These days I deck my trem so don't have to worry about it, but it is something you naturally adjust to.
     
  6. coldengray

    coldengray Supporting Member

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    Thanks! I can still use the trem, just requires some effort and it's not as smooth yet. I'll work on it.
     
  7. JRC4558Dude

    JRC4558Dude Member

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    My thoughts exactly.
     
  8. David Garner

    David Garner Member

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    I had exactly the same complaints, and I agree with Mandrax -- you learn to compensate for it. It's also good for you in a sense, because it teaches you to let your ears lead your hands (i.e., you actually have to listen to your own playing to determine where to stop the compound bend). Otherwise, you'll end up out of tune doing the same bends on one of your hardtail guitars.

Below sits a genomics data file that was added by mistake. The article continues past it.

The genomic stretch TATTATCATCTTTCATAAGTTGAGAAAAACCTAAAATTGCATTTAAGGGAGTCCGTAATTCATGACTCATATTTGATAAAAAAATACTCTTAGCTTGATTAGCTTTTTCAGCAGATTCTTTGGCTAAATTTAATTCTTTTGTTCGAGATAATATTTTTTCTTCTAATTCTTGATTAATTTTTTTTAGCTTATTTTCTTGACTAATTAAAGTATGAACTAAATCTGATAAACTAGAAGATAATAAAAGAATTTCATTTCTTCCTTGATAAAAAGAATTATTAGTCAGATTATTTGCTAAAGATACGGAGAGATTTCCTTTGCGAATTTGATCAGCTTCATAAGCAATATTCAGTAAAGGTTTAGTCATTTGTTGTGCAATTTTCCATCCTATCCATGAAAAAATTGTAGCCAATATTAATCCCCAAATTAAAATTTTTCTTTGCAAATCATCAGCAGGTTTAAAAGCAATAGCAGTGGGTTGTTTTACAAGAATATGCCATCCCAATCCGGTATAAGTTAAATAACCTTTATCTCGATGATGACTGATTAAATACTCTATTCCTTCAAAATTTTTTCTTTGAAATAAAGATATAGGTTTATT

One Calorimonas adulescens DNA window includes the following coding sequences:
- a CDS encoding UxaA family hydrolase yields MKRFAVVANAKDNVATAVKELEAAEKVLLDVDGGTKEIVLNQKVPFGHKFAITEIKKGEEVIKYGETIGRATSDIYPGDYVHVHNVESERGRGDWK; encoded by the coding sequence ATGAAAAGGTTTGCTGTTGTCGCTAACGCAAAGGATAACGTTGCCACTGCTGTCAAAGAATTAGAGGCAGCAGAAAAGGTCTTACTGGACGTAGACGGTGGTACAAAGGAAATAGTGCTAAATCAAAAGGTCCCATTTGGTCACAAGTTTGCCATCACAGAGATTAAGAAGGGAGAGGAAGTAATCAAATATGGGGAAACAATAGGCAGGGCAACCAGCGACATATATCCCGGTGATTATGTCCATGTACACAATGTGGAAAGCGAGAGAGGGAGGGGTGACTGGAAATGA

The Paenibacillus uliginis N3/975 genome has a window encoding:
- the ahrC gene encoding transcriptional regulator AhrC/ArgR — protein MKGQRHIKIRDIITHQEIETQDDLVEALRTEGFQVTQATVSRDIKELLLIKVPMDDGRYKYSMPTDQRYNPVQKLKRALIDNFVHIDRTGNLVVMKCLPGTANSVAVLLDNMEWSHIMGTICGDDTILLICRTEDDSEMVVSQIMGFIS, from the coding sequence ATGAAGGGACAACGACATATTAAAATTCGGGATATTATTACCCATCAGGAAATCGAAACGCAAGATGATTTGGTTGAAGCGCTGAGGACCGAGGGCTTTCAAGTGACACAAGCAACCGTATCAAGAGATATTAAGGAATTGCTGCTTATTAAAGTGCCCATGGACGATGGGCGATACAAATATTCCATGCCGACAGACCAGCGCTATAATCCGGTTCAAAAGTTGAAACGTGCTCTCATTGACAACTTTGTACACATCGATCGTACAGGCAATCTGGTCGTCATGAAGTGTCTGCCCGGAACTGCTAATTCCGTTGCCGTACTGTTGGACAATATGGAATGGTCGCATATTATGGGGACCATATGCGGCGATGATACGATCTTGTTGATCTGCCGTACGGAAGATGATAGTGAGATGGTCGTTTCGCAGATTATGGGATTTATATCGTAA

My advice is if you prefer the feel of the guitar with the bridge floating, then float it and play until you learn to compensate. FWIW, my PRS DGT doesn't have this problem nearly as bad as my Strat. The biggest difference between the 2 is 5 springs in the DGT versus 3 springs in the Strat, so you might try loading the Strat with 5 springs and floating it and see if that reduces the effect.
     
  9. riscado

    riscado Member

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    I float my tremolo, even though I don't use the tremolo at all.

    I find that when I float the tremolo, the angle break of the strings and overall setup makes the strat have a slinky feel to it. With the tremolo decked it usually gets noticeably stiffer.

    I think I also prefer the tone a little bit more, there seems to be a bit more compression. Not entirely sure why.
     
  10. GCDEF

    GCDEF Supporting Member